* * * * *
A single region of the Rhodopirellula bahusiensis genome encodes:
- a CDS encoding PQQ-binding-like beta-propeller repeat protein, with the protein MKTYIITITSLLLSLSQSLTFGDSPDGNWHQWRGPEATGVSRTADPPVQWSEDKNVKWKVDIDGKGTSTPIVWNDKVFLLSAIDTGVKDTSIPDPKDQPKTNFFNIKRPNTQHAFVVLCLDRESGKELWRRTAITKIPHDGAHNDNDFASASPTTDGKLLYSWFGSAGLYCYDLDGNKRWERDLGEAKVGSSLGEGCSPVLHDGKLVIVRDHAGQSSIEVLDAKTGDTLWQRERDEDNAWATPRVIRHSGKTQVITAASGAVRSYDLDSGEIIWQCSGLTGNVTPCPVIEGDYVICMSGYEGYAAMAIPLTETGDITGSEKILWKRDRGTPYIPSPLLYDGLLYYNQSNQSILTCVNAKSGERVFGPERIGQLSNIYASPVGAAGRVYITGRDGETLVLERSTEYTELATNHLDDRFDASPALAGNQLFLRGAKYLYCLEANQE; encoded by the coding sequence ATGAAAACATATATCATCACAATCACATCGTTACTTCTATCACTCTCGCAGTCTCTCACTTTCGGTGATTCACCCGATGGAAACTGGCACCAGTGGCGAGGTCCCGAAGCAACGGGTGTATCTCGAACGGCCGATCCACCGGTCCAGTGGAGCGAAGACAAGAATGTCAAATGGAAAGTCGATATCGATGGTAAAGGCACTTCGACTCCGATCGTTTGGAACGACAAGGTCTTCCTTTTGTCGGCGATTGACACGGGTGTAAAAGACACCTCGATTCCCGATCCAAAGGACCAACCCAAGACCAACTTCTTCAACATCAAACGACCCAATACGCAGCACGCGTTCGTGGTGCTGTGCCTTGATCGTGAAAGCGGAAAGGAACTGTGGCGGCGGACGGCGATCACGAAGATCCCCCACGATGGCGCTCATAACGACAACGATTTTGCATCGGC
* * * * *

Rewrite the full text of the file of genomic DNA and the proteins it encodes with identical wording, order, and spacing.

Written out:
A single region of the Rhodopirellula bahusiensis genome encodes:
- a CDS encoding PQQ-binding-like beta-propeller repeat protein, with the protein MKTYIITITSLLLSLSQSLTFGDSPDGNWHQWRGPEATGVSRTADPPVQWSEDKNVKWKVDIDGKGTSTPIVWNDKVFLLSAIDTGVKDTSIPDPKDQPKTNFFNIKRPNTQHAFVVLCLDRESGKELWRRTAITKIPHDGAHNDNDFASASPTTDGKLLYSWFGSAGLYCYDLDGNKRWERDLGEAKVGSSLGEGCSPVLHDGKLVIVRDHAGQSSIEVLDAKTGDTLWQRERDEDNAWATPRVIRHSGKTQVITAASGAVRSYDLDSGEIIWQCSGLTGNVTPCPVIEGDYVICMSGYEGYAAMAIPLTETGDITGSEKILWKRDRGTPYIPSPLLYDGLLYYNQSNQSILTCVNAKSGERVFGPERIGQLSNIYASPVGAAGRVYITGRDGETLVLERSTEYTELATNHLDDRFDASPALAGNQLFLRGAKYLYCLEANQE; encoded by the coding sequence ATGAAAACATATATCATCACAATCACATCGTTACTTCTATCACTCTCGCAGTCTCTCACTTTCGGTGATTCACCCGATGGAAACTGGCACCAGTGGCGAGGTCCCGAAGCAACGGGTGTATCTCGAACGGCCGATCCACCGGTCCAGTGGAGCGAAGACAAGAATGTCAAATGGAAAGTCGATATCGATGGTAAAGGCACTTCGACTCCGATCGTTTGGAACGACAAGGTCTTCCTTTTGTCGGCGATTGACACGGGTGTAAAAGACACCTCGATTCCCGATCCAAAGGACCAACCCAAGACCAACTTCTTCAACATCAAACGACCCAATACGCAGCACGCGTTCGTGGTGCTGTGCCTTGATCGTGAAAGCGGAAAGGAACTGTGGCGGCGGACGGCGATCACGAAGATCCCCCACGATGGCGCTCATAACGACAACGATTTTGCATCGGC